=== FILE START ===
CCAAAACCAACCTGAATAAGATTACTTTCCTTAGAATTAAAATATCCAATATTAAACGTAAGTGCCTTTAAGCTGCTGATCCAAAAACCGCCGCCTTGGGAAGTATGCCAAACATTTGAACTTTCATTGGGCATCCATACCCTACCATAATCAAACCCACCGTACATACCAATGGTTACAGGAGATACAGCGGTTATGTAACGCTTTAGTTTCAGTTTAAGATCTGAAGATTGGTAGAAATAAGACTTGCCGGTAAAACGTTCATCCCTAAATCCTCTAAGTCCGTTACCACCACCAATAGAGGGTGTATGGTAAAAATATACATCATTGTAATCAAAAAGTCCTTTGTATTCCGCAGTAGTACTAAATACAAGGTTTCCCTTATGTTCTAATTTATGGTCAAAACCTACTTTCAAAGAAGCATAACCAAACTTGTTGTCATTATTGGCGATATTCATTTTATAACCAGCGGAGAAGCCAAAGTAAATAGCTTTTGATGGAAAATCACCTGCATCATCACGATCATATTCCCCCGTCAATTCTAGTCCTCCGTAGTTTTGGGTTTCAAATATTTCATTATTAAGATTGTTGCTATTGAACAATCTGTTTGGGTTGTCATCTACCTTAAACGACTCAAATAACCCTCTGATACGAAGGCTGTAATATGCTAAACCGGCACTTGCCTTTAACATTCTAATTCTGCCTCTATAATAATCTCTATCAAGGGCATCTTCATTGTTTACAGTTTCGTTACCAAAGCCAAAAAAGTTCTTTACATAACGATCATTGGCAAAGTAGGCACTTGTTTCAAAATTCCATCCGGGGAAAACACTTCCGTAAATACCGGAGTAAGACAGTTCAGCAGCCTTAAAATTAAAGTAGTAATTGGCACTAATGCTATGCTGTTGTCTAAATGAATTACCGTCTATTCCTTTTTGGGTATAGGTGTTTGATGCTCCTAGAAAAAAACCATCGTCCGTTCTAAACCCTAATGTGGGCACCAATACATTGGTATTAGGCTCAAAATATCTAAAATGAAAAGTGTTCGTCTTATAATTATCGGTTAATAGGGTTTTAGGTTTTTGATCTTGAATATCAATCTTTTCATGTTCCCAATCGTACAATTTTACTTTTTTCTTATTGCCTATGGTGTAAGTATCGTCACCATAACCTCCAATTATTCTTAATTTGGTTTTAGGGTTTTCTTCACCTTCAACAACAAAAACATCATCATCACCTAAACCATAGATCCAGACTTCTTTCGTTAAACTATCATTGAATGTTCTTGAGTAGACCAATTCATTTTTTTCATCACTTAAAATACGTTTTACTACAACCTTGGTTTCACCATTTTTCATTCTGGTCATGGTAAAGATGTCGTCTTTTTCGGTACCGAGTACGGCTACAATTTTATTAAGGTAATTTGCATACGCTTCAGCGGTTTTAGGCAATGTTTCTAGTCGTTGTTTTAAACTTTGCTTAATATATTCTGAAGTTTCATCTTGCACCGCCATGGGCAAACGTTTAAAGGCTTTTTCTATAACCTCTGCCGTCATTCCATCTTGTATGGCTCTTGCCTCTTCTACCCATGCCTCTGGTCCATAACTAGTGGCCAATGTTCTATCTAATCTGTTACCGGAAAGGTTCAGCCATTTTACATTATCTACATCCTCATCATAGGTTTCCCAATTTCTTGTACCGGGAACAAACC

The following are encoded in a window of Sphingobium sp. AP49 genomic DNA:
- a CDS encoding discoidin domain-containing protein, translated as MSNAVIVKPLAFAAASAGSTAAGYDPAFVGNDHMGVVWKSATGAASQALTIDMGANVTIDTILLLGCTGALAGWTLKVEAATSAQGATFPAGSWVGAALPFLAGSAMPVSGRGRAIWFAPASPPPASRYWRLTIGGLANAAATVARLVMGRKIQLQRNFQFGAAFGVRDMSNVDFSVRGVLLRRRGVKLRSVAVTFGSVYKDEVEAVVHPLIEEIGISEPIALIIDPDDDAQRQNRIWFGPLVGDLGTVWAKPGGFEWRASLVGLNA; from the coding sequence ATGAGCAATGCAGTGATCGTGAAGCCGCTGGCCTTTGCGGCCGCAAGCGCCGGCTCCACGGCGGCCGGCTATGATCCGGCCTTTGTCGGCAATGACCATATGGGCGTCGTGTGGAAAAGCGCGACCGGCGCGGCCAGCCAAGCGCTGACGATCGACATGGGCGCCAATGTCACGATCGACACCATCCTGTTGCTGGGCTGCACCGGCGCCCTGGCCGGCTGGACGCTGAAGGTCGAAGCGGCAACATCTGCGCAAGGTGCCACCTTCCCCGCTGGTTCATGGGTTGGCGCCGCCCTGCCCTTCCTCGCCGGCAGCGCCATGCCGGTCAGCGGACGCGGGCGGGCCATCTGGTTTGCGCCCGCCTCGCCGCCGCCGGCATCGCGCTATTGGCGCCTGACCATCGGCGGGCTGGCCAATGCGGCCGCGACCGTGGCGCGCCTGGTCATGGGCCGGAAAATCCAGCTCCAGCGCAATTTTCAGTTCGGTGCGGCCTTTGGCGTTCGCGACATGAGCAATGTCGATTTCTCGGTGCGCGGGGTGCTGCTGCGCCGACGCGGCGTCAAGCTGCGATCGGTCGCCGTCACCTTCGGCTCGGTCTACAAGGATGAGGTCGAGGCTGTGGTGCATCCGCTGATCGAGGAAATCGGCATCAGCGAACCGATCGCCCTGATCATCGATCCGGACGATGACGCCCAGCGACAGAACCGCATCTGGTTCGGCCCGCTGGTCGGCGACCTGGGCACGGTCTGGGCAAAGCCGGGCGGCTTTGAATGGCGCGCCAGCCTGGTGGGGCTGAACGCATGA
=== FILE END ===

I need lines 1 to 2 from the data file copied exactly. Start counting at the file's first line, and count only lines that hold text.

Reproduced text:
CCAAAACCAACCTGAATAAGATTACTTTCCTTAGAATTAAAATATCCAATATTAAACGTAAGTGCCTTTAAGCTGCTGATCCAAAAACCGCCGCCTTGGGAAGTATGCCAAACATTTGAACTTTCATTGGGCATCCATACCCTACCATAATCAAACCCACCGTACATACCAATGGTTACAGGAGATACAGCGGTTATGTAACGCTTTAGTTTCAGTTTAAGATCTGAAGATTGGTAGAAATAAGACTTGCCGGTAAAACGTTCATCCCTAAATCCTCTAAGTCCGTTACCACCACCAATAGAGGGTGTATGGTAAAAATATACATCATTGTAATCAAAAAGTCCTTTGTATTCCGCAGTAGTACTAAATACAAGGTTTCCCTTATGTTCTAATTTATGGTCAAAACCTACTTTCAAAGAAGCATAACCAAACTTGTTGTCATTATTGGCGATATTCATTTTATAACCAGCGGAGAAGCCAAAGTAAATAGCTTTTGATGGAAAATCACCTGCATCATCACGATCATATTCCCCCGTCAATTCTAGTCCTCCGTAGTTTTGGGTTTCAAATATTTCATTATTAAGATTGTTGCTATTGAACAATCTGTTTGGGTTGTCATCTACCTTAAACGACTCAAATAACCCTCTGATACGAAGGCTGTAATATGCTAAACCGGCACTTGCCTTTAACATTCTAATTCTGCCTCTATAATAATCTCTATCAAGGGCATCTTCATTGTTTACAGTTTCGTTACCAAAGCCAAAAAAGTTCTTTACATAACGATCATTGGCAAAGTAGGCACTTGTTTCAAAATTCCATCCGGGGAAAACACTTCCGTAAATACCGGAGTAAGACAGTTCAGCAGCCTTAAAATTAAAGTAGTAATTGGCACTAATGCTATGCTGTTGTCTAAATGAATTACCGTCTATTCCTTTTTGGGTATAGGTGTTTGATGCTCCTAGAAAAAAACCATCGTCCGTTCTAAACCCTAATGTGGGCACCAATACATTGGTATTAGGCTCAAAATATCTAAAATGAAAAGTGTTCGTCTTATAATTATCGGTTAATAGGGTTTTAGGTTTTTGATCTTGAATATCAATCTTTTCATGTTCCCAATCGTACAATTTTACTTTTTTCTTATTGCCTATGGTGTAAGTATCGTCACCATAACCTCCAATTATTCTTAATTTGGTTTTAGGGTTTTCTTCACCTTCAACAACAAAAACATCATCATCACCTAAACCATAGATCCAGACTTCTTTCGTTAAACTATCATTGAATGTTCTTGAGTAGACCAATTCATTTTTTTCATCACTTAAAATACGTTTTACTACAACCTTGGTTTCACCATTTTTCATTCTGGTCATGGTAAAGATGTCGTCTTTTTCGGTACCGAGTACGGCTACAATTTTATTAAGGTAATTTGCATACGCTTCAGCGGTTTTAGGCAATGTTTCTAGTCGTTGTTTTAAACTTTGCTTAATATATTCTGAAGTTTCATCTTGCACCGCCATGGGCAAACGTTTAAAGGCTTTTTCTATAACCTCTGCCGTCATTCCATCTTGTATGGCTCTTGCCTCTTCTACCCATGCCTCTGGTCCATAACTAGTGGCCAATGTTCTATCTAATCTGTTACCGGAAAGGTTCAGCCATTTTACATTATCTACATCCTCATCATAGGTTTCCCAATTTCTTGTACCGGGAACAAACC

The following are encoded in a window of Sphingobium sp. AP49 genomic DNA: